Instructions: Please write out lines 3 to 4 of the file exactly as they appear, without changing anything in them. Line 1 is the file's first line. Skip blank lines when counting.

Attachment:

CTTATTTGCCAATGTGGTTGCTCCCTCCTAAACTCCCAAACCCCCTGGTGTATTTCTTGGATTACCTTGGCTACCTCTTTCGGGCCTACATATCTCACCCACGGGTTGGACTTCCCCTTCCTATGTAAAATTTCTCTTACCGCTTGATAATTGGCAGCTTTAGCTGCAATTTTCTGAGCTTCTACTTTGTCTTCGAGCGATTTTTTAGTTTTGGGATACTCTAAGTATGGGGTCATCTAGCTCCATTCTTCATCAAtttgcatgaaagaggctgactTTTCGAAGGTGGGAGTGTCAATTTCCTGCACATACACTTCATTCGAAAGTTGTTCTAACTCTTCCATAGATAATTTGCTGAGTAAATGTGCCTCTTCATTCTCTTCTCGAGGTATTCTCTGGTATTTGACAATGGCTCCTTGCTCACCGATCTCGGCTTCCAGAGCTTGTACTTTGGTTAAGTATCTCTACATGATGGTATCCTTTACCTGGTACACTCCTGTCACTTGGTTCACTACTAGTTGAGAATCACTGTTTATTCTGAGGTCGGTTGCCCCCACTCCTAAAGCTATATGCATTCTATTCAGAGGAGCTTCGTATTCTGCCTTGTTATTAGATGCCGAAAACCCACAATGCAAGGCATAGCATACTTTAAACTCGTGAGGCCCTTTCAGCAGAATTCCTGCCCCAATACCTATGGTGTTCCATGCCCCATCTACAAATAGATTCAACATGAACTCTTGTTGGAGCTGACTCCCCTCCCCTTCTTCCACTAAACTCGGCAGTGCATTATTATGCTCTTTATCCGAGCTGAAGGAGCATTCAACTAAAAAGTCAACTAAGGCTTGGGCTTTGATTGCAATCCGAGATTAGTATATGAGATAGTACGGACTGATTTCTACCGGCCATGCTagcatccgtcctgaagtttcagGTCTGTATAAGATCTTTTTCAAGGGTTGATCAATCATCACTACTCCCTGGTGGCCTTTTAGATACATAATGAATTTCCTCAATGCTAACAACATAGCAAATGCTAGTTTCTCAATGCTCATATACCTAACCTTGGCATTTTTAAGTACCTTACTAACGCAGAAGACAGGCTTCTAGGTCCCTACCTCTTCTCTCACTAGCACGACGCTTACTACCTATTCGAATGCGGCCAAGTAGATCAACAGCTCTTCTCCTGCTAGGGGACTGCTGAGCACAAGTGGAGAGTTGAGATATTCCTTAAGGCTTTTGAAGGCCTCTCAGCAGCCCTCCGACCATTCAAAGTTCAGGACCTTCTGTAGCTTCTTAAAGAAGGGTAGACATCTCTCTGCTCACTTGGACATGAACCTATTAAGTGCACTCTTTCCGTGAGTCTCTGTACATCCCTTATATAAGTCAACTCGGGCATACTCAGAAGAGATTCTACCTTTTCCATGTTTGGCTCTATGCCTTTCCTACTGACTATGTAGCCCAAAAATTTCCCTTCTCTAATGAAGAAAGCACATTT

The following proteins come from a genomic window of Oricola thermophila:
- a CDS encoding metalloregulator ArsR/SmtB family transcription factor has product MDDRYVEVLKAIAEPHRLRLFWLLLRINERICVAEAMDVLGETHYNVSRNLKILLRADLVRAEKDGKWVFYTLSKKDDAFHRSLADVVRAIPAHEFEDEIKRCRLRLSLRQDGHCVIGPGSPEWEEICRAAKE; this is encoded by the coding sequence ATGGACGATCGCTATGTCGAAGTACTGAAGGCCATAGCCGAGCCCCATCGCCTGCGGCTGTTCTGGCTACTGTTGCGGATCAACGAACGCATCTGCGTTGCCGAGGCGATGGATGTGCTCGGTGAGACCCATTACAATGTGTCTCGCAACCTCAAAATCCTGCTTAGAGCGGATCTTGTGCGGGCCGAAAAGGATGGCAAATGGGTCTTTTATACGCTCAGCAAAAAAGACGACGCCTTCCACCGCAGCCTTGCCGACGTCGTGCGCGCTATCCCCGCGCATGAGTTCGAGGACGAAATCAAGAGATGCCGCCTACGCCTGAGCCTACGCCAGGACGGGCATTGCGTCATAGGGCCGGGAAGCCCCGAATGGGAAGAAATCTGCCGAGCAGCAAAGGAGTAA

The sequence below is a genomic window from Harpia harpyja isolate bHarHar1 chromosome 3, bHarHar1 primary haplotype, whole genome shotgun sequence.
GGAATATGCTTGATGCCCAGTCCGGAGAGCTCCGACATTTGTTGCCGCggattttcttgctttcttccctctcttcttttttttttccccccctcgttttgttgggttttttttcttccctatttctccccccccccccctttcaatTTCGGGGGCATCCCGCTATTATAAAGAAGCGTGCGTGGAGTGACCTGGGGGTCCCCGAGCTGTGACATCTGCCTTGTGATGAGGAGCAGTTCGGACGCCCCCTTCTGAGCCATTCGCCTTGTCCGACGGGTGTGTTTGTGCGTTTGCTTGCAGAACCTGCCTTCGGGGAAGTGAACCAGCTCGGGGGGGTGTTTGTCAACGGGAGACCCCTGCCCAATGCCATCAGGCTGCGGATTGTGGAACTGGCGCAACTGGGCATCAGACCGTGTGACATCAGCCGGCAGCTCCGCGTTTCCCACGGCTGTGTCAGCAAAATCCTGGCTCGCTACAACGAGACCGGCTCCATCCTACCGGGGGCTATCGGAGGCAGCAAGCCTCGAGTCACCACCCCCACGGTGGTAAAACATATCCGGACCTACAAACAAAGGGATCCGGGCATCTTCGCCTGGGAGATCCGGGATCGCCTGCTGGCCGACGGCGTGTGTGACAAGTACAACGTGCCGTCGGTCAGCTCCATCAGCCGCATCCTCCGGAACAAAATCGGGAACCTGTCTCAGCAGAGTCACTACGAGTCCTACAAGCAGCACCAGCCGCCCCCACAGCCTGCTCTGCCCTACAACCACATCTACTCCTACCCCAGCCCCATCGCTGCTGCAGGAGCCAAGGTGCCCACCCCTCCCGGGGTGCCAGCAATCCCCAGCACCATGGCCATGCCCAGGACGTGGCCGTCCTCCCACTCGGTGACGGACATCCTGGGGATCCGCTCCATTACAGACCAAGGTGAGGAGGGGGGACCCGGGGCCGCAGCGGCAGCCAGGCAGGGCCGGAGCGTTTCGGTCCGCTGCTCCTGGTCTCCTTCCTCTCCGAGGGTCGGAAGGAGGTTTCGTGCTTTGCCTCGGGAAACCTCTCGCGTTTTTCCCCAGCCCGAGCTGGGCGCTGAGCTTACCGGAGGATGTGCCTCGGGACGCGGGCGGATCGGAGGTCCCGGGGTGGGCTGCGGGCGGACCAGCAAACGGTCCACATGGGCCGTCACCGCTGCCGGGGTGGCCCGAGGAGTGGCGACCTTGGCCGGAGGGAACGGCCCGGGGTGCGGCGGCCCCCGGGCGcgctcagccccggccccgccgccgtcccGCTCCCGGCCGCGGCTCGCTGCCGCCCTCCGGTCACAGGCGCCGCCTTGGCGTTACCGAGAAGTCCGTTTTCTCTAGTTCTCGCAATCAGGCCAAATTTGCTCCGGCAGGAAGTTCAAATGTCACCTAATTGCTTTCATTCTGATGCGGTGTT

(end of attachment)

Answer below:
- a CDS encoding metalloregulator ArsR/SmtB family transcription factor has product MDDRYVEVLKAIAEPHRLRLFWLLLRINERICVAEAMDVLGETHYNVSRNLKILLRADLVRAEKDGKWVFYTLSKKDDAFHRSLADVVRAIPAHEFEDEIKRCRLRLSLRQDGHCVIGPGSPEWEEICRAAKE; this is encoded by the coding sequence ATGGACGATCGCTATGTCGAAGTACTGAAGGCCATAGCCGAGCCCCATCGCCTGCGGCTGTTCTGGCTACTGTTGCGGATCAACGAACGCATCTGCGTTGCCGAGGCGATGGATGTGCTCGGTGAGACCCATTACAATGTGTCTCGCAACCTCAAAATCCTGCTTAGAGCGGATCTTGTGCGGGCCGAAAAGGATGGCAAATGGGTCTTTTATACGCTCAGCAAAAAAGACGACGCCTTCCACCGCAGCCTTGCCGACGTCGTGCGCGCTATCCCCGCGCATGAGTTCGAGGACGAAATCAAGAGATGCCGCCTACGCCTGAGCCTACGCCAGGACGGGCATTGCGTCATAGGGCCGGGAAGCCCCGAATGGGAAGAAATCTGCCGAGCAGCAAAGGAGTAA

The sequence below is a genomic window from Harpia harpyja isolate bHarHar1 chromosome 3, bHarHar1 primary haplotype, whole genome shotgun sequence.